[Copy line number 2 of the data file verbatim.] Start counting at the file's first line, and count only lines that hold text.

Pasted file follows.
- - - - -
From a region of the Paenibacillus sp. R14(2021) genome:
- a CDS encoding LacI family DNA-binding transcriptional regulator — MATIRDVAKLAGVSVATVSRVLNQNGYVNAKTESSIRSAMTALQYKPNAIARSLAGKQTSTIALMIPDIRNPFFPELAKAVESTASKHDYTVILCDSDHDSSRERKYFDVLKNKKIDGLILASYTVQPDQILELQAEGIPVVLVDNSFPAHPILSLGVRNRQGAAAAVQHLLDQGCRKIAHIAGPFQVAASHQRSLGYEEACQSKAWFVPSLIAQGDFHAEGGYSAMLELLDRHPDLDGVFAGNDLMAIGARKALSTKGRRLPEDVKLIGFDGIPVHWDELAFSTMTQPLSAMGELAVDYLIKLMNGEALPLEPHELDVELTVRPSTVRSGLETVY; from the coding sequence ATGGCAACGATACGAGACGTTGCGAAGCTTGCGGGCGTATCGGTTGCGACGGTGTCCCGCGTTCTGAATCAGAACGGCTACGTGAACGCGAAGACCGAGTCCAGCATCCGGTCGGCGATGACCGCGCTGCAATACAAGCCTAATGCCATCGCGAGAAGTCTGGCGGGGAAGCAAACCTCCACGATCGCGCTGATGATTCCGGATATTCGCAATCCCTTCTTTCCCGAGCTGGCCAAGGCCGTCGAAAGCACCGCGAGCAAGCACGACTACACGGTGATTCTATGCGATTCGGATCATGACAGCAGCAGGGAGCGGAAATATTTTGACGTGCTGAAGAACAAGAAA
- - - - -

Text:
- a CDS encoding LacI family DNA-binding transcriptional regulator — MATIRDVAKLAGVSVATVSRVLNQNGYVNAKTESSIRSAMTALQYKPNAIARSLAGKQTSTIALMIPDIRNPFFPELAKAVESTASKHDYTVILCDSDHDSSRERKYFDVLKNKKIDGLILASYTVQPDQILELQAEGIPVVLVDNSFPAHPILSLGVRNRQGAAAAVQHLLDQGCRKIAHIAGPFQVAASHQRSLGYEEACQSKAWFVPSLIAQGDFHAEGGYSAMLELLDRHPDLDGVFAGNDLMAIGARKALSTKGRRLPEDVKLIGFDGIPVHWDELAFSTMTQPLSAMGELAVDYLIKLMNGEALPLEPHELDVELTVRPSTVRSGLETVY; from the coding sequence ATGGCAACGATACGAGACGTTGCGAAGCTTGCGGGCGTATCGGTTGCGACGGTGTCCCGCGTTCTGAATCAGAACGGCTACGTGAACGCGAAGACCGAGTCCAGCATCCGGTCGGCGATGACCGCGCTGCAATACAAGCCTAATGCCATCGCGAGAAGTCTGGCGGGGAAGCAAACCTCCACGATCGCGCTGATGATTCCGGATATTCGCAATCCCTTCTTTCCCGAGCTGGCCAAGGCCGTCGAAAGCACCGCGAGCAAGCACGACTACACGGTGATTCTATGCGATTCGGATCATGACAGCAGCAGGGAGCGGAAATATTTTGACGTGCTGAAGAACAAGAAA